Do you have any information on inversion boots? Are they safe, effective or none of the above?
Although early research indicated inversion therapy increased blood pressure and internal eye pressure, later research shows you are at no more of a stroke risk hanging upside down than if you are exercising right side up, and inversion therapy is not a risk to normotensive healthy subjects. In fact, there has never been a documented stroke or cardiovascular incident resulting from inversion. Even the Army Rangers at the US Army Physical Fitness School at Fort Benning use inversion as part of their training. Numerous studies have shown inversion to be effective stretching paraspinal vertebral muscles, reducing disc protrusions and relieving pain related to spondylolisthesis, herniated discs and lumbar osteoarthritis.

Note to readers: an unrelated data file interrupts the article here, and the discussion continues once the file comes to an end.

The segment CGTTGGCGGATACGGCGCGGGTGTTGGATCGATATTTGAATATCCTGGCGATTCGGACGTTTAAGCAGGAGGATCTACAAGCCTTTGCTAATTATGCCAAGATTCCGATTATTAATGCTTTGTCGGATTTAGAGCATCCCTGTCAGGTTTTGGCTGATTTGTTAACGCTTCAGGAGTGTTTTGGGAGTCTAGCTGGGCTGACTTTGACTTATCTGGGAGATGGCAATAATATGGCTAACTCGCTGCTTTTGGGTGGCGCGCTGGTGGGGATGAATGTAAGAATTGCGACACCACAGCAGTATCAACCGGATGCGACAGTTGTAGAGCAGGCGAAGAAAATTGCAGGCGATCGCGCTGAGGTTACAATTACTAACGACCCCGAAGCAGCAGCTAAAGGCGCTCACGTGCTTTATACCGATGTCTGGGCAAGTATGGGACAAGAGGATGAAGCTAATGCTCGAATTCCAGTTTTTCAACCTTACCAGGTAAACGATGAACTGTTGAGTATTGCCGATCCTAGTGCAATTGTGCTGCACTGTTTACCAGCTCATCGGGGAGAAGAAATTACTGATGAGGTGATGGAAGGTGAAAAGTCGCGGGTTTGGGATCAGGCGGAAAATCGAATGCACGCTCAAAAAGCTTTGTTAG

In short, the evidence indicates inversion therapy to be both safe and effective.
- Ballantyne, Byron, et al: The Effects of Inversion Traction on Spinal Column Configuration, Heart Rate, Blood Pressure, and Perceived Discomfort. J of Orthopedic Sports Phys Ther. 254-260, Mar 86.
- Goldman, R, et al: The Effects of Oscillating Inversion on Systemic Blood Pressure, Pulse, Intraocular Pressure, and Central Retinal Arterial Pressure. The Physician and Sports Medicine. 13: 93-96, Mar 85.
- Kane, M, et al: Effects of Gravity-facilitated Traction on Intervertebral Dimensions of the Lumbar Spine. Jour of Orthopedic and Sports Phys Ther. 281-288, Mar 85.
- Meshino, J.: The Role of Spinal Inverted Traction in Chiropractic Practice. ACA Journal of Chiropractic 18:63-68, Feb 84 Nosse, L.: Inverted Spinal Traction. Arch Phys Med Rehabil 59: 367-370, Aug 78.
- Sheffield, F.: Adaptation of Tilt Table for Lumbar Traction. Arch Phys Med Rehabil 45: 469-472, 1964.
- Vernon, H.: Inversion therapy: a study of physiological effects. The Journal of CCA 29: 138-140. Sep 85.